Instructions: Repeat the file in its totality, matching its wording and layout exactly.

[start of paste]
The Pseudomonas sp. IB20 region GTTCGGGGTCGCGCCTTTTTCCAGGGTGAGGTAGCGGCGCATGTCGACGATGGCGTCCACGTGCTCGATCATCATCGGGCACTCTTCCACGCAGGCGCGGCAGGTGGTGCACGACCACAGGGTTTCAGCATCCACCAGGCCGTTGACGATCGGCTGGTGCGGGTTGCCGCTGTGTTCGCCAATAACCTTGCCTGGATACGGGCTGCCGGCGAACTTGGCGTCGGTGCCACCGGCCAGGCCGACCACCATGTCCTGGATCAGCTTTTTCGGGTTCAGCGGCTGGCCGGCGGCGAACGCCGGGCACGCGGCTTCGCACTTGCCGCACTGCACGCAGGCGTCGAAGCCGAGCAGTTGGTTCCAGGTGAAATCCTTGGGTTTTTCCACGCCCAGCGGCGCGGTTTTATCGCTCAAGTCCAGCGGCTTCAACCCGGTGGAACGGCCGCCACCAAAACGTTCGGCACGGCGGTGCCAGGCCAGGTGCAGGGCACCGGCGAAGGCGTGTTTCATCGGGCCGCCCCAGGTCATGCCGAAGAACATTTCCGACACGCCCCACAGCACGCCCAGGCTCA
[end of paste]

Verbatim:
The Pseudomonas sp. IB20 region GTTCGGGGTCGCGCCTTTTTCCAGGGTGAGGTAGCGGCGCATGTCGACGATGGCGTCCACGTGCTCGATCATCATCGGGCACTCTTCCACGCAGGCGCGGCAGGTGGTGCACGACCACAGGGTTTCAGCATCCACCAGGCCGTTGACGATCGGCTGGTGCGGGTTGCCGCTGTGTTCGCCAATAACCTTGCCTGGATACGGGCTGCCGGCGAACTTGGCGTCGGTGCCACCGGCCAGGCCGACCACCATGTCCTGGATCAGCTTTTTCGGGTTCAGCGGCTGGCCGGCGGCGAACGCCGGGCACGCGGCTTCGCACTTGCCGCACTGCACGCAGGCGTCGAAGCCGAGCAGTTGGTTCCAGGTGAAATCCTTGGGTTTTTCCACGCCCAGCGGCGCGGTTTTATCGCTCAAGTCCAGCGGCTTCAACCCGGTGGAACGGCCGCCACCAAAACGTTCGGCACGGCGGTGCCAGGCCAGGTGCAGGGCACCGGCGAAGGCGTGTTTCATCGGGCCGCCCCAGGTCATGCCGAAGAACATTTCCGACACGCCCCACAGCACGCCCAGGCTCA